These examples and other similar instances all funnel to down to fan apathy. From week-to-week, vanilla drivers in hardly memorable racecars march calmly to a 1.5 mile, cookie-cutter track nowhere near where most fans live, say the same things to reporters after each race, and then spend much of the race waiting for the final 50 laps before making their charge. Since fans have not let their memories latch onto the No. 48 Lowe’s Chevy, what entry and driver will do more to define this generation, especially after Gordon retires? An argument could be made for Kasey Kahne in the No. 9 or Kevin Harvick in the No. 29, but neither is committed to those teams after this season. Tony Stewart is quickly becoming recognizable in his red, black and white No. 14, but Old Spice and Office Depot split sponsorship of his ride, adding to the identity crisis, and Stewart is still too easily placed in the No. 20 Home Depot machine that he raced for a decade at Joe Gibbs Racing. Maybe young Joey Logano, the new driver of the No. 20 Toyota, can fill generation-defining shoes, but he must win more first. His JGR teammates Kyle Busch and Denny Hamlin are easily attached to their sponsors, but neither is exactly iconic or likeable to fans…at least, yet.

Having a favorite driver and car to root for is a great elixir to help race fans forget some of the harder-to-cure apathy-causing aspects of NASCAR. But since most the cars look the same, manufacturer allegiances cause less bickering amongst impassioned fans. The generic merry-go-round of sponsors from week-to-week and drivers from car-to-car also has diluted what could be a field of competitive, easy to root for drivers each week in each of NASCAR’s top three series. Apathy is killing NASCAR racing right now, despite the sport’s recent efforts to infuse excitement into the racing. If sponsors and drivers do not wise up to this fact, not only will fans stop watching the sport now, but the few bits of great racing that are left today will not be infused into their memories. And with little to be nostalgic about, these fans will not have fond memories to share with coming generations. And that will be the death of NASCAR.

Listen to Doug weekly on The Allan Vigil Ford Lincoln Mercury Speedshop racing show with host Captain Herb Emory each Saturday, from 12-1 p.m., on News/Talk 750 WSB in Atlanta and on Doug also hosts the “Chase Elliott Podcast” and the “Bill Elliott Racing Podcast” on and
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03/29/2010 07:05 AM

You nailed it! I told a relative just yesterday: “I have given up on the sport because it has evolved into nothing more than a 3 hour commercial, it’s not about racing anymore.

03/29/2010 09:36 AM

You’ve hit the nail on the head. Idiots like DW keep pushing their own agenda’s (Toyota) and personal websites by pretending to be unbiased commentators…ever count how many mistakes DW makes in a single race? NASCAR isn’t about racing and cars anymore. Pity. I heard a comment made by an IRL driver in St.Pete where he actually said that he wasn’t “into” cars!! Look where IRL is NASCAR. Keep up the same BS as IRL and you’ll be in their shoes before you know it!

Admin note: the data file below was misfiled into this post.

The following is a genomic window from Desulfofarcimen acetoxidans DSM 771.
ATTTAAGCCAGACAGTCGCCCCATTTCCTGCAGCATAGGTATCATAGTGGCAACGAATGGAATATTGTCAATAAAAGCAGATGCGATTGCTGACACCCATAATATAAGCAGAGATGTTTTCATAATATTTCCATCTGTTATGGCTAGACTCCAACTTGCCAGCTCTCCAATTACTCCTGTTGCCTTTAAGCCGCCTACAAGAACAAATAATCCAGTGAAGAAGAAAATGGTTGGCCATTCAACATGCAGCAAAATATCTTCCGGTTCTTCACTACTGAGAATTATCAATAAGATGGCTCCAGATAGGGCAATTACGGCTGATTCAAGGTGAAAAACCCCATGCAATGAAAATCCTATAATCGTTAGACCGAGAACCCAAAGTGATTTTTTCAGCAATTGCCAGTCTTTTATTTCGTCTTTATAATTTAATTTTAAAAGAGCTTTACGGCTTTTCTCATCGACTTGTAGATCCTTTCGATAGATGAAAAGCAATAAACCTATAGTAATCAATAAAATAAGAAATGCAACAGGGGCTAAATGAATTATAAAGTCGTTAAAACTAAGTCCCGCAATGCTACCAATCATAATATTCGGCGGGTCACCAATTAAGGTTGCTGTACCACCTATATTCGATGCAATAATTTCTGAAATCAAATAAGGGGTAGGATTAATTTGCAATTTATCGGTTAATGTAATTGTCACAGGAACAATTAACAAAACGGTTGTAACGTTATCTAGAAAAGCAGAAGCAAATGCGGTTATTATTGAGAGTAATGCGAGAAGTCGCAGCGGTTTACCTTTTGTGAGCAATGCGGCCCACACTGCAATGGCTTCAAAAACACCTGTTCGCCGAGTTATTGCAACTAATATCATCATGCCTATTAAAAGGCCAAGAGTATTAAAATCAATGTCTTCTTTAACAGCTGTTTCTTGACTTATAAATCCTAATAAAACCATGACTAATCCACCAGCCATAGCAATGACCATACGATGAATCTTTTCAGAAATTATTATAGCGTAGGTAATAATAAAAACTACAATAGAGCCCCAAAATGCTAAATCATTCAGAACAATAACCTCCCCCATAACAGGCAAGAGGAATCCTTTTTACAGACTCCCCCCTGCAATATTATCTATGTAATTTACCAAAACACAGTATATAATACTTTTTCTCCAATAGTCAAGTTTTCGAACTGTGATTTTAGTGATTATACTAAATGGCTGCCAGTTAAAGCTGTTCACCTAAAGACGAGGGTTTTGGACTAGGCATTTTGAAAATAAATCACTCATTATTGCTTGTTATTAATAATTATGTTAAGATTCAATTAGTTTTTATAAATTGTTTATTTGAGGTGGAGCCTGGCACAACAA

03/29/2010 11:00 AM

Lets not forget the chase, what a load of crap that is it probably cost Jeff Gordon 2 championships and also what could have been a great story line last year with Tony as a start up team

Richard in N.C.
03/29/2010 02:18 PM

Despite the best efforts of the NASCAR-bashers in the media I am still a big fan and have been since The King ran hemi’s. NASCAR isn’t perfect, but it never was, and still beats what’s second.

Bad Wolf
03/29/2010 02:27 PM

Don’t forget that the cars used to actually be Fords, Chevies and Mopars and were based on factory (but well modified) drivelines and bodies. Nascar Kit Cars do not incite passion to the gearheads, and the fans can no longer root for “their” brand of car.

The Bear
03/29/2010 06:44 PM

Wow Doug;You must really be a NASCAR newbie!Your little part in this story proves that if you really believe 35 of 38 races is half a season.By the way,35 is the number of races Crown Royal will be 0n Matt’s car this year.The other 3 were left for Valvoline to support a champion’s car.Oh yeah,Valvoline has sponsered Roush cars for quite a while,as has crown royal.Yes it’s too bad the economy finally made DeWalt pull the plug,but I believe if they ever come back,the first place you will see the colors is on a Roush car!Hopefully Matt is still around!And Crown’s brands are not a stranger to Matt’s cars either.{reference Smirnoff Ice}

03/29/2010 10:09 PM

It only takes one thing to describe what’s wrong with NA$CAR…Brian France. All complaints about the “sport” starts with this name. Just like Al Davis, until he’s gone, there’s no real hope of recovery.

03/30/2010 01:08 AM

Imagine if the Packers or UT switched their team colors several times a season. Do you think fans would be upset? Suppose Duke decided that they should wear green uniforms for the final 4 because those were “special” games.

I grew up during a time where you could instantly identify a NASCAR team by the paint scheme. Some, like the Wood Brothers kept the same paint job for many years. It was disappointing to see Petty Blue become less and less significant on the #43, but I was astonished to see that it had disappeared altogether for most of the 2010 races. Lime green on the 43? Sorry King, but after forty-two years, this is where we go our separate ways. The new owners just admitted that you’re nothing but a mascot for the team.

Richard in N.C.
03/30/2010 03:06 PM

Changing colors is not unique to NASCAR. Some of the throwback uniforms in the NFL and NHL, in my opinion, are just butt ugly – in particular the Pittsburgh Penguins Carolina blue ones. And what about the Duke black uniforms, which I do happen to like.

03/30/2010 09:09 PM

How was Dale Sr. your favorite driver when the first race you really watched was the 2001 Daytona 500???

03/30/2010 09:25 PM

Could not disagree more:

Tracks like Darlington, Rockingham, and yes even HISTORIC Martinsville need to update their facilities to remain relevant in today’s market. Sure the races are great, but the facilities are AWFUL. yankee stadium (the greatest tradition in the country) got a complete overhaul last year. A face lift to some of NASCAR’s older facilities wouldn’t have hurt. Too bad it’s too late. The time for that change was the early 2000’s. That’s something that those track owners will never recover from.

And don’t blame sponsorship dollars on NASCAR’s decline. Ever stop to think that placing ad’s on automobiles is a dumb idea anyway. If it was so ingenious who don’t regular cars have ads plastered all over them??? I’d drive an ugly as sin PEPSI car as my daily commuter if i got paid 3 million dollars. But that idea makes NO SENSE!

You’re 9th paragraph makes me think that you don’t understand racing at all. OR you’re just in the business of pissing people off.

Apparently no one lives in Atlanta, Southern California, Las Vegas, or Texas???? Here’s a better thought, lets buy up all the foreclosed homes in some major cities and build a race track there!!!! ISC can use the multiple $8,000 bail-outs to bring you the “Inner City 400 brought to you by the US Government!”

I SWEAR NASCAR is the only sport that people who hate still watch, and people who hate it more get paid to write about… GET A REAL JOB!